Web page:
Nebrasketball Player Reviews: Glynn Watson Jr.
Photo Credit: Aaron Babcock

Nebrasketball Player Reviews: Glynn Watson Jr.

March 25, 2017

The NCAA Tournament is still in full swing, but the Nebrasketball season ended when the Huskers fell in the first round of the Big Ten Tournament. With the 2016-17 season in the books, it is time to begin looking back at the positives and negatives from the year as we go player by player and break it down.

Glynn Watson Jr., Sophomore, Guard

Stats: 13.0 PPG, 41.6% FG, 39.3% 3FG, 81.0% FT, 3.0 RPG, 2.6 APG, 1.5 TPG, 1.6 SPG, 31.6 MPG

Season Review

At times this year, the dynamic guard out of Illinois looked like an all-conference player. At others, he was barely a factor, and even worse, at others he struggled enough to bring the team down. Overall, Watson took a big step forward as a sophomore, but for the Huskers to succeed in 2018-19 he is going to have to find consistency.

Watson was a much more dynamic scorer this season than he was as a freshman. He recorded seven 20-plus point games including a career-high 34 in a double-overtime win against Iowa; his high last season was 17, set twice. However, he also had single digits 10 times including four games with three or less.

The biggest reason for Watson’s nearly four-and-a-half-point jump in scoring average was his much improved perimeter shot. After shooting just 26.7 percent from the arc and making less than one per game as a freshman, Watson shot 39.3 percent and made 1.5 3s per game. He more than doubled his total 3-pointers from 20 to 48.

However, Watson did not make much progress inside the arc. After shooting 43 percent on 2-pointers as a freshman, he connected on just 42.9 percent of his attempts as a sophomore. Watson loves the mid-range or long 2 pull-up jumper, but that is one of the toughest and least efficient shots in the game. At a slender 6-feet, Watson also has trouble finishing at the basket at times, although he has improved in that area.

There might not have been a bigger indicator of Nebraska’s success than a good game by Watson. Tai Webster was the rock of the team and Ed Morrow Jr.’s absence was most certainly felt when he had to sit out with his foot injury, but the difference between Watson’s numbers in wins and losses is dramatic.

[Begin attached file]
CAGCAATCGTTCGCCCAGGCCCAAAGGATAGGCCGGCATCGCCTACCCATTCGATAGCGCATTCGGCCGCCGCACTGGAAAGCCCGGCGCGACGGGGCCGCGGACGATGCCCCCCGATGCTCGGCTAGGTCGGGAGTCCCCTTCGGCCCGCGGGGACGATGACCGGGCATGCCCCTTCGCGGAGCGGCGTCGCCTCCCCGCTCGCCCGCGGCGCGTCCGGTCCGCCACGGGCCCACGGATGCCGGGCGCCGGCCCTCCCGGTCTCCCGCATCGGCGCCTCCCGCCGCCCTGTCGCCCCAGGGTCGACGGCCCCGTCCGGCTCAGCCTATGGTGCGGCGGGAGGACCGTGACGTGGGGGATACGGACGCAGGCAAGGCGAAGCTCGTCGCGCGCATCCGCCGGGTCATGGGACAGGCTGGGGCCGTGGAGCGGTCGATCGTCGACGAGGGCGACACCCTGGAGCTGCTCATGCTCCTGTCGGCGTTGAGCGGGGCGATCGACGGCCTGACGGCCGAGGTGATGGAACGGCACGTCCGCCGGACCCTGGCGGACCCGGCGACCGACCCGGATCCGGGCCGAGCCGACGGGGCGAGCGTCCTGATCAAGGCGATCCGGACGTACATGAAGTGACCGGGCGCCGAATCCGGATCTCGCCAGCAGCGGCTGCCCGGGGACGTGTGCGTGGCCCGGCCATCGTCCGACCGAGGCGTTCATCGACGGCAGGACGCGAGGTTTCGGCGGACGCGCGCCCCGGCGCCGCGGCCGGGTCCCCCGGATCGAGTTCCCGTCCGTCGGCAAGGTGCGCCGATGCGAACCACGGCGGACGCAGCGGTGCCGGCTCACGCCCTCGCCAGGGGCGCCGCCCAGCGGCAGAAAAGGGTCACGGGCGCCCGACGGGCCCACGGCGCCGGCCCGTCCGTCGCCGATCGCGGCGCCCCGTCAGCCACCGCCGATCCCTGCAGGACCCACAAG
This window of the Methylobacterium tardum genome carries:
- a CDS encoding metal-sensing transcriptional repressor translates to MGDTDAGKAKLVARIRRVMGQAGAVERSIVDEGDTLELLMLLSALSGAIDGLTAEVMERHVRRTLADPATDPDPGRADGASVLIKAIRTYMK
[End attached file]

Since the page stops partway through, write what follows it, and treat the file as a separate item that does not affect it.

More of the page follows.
In Nebraska’s 12 wins, Watson averaged 16 points and 2.9 assists in 30.2 minutes per game while shooting 47.4 percent from the field, 57.1 percent from deep and 85.7 percent from the foul line. In the Huskers’ 19 losses, those numbers fall to 11.2 points and 2.4 assists in 32.5 minutes per game while shooting 38 percent from the field, 30 percent from 3 and 74.3 percent from the charity stripe.

Watson scored more than 15 points just once in Nebraska’s final 16 games as the Huskers closed out the season with a 3-13 stretch.

Watson was the point guard in name, but it was Webster who handle most of the playmaking for the Huskers. Webster’s assist rate actually dropped a bit from his freshman season, and he averaged just 2.6 assists to Webster’s 4.0. However, Watson continued to value the ball with just a minor uptick in turnover rate to go with his larger role. Watson turned the ball over 1.5 times per game, giving him an assist-to-turnover ratio of a solid 1.7.

Best Performance: In a 93-90 double-overtime win against Iowa on Feb. 2, Watson finished with a career-high 34 points on 11-of-18 from the field, 4-of-10 from the perimeter and 7-of-8 from the line with four assists, three rebounds and three steals. Watson went shot-for-shot with the Big Ten’s leading scorer in Iowa’s Peter Jok and carried the Hawkeyes to a victory in front of a raucous crowd at Pinnacle Bank Arena.

Grade: B

Looking Ahead

With Webster graduating, Nebraska will be Glynn Watson Jr.’s team next season, and as such the Huskers can’t afford him continuing to be hot and cold. He is going to have to step up his play and replicate close to what Webster did (and perhaps even more in the assist department). Currently, Evan Taylor, James Palmer Jr. coming off a redshirt and Anton Gill coming off an injury are the only real ball-handlers on the roster, making Watson’s consistent play at the point that much more important.

Nebraska will need something like 16 to 17 points on solid efficiency and four to six assists from Watson every night next year. If he can accomplish that, the Huskers will have a chance to find more success than they did this year. Webster’s loss hurts, but the addition of Georgetown transfer Isaac Copeland as a pick-and-pop power forward and freshman Nana Akenten as a floor spacer could create more space for Watson to go to work.

For Tai Webster’s season review, head over here.

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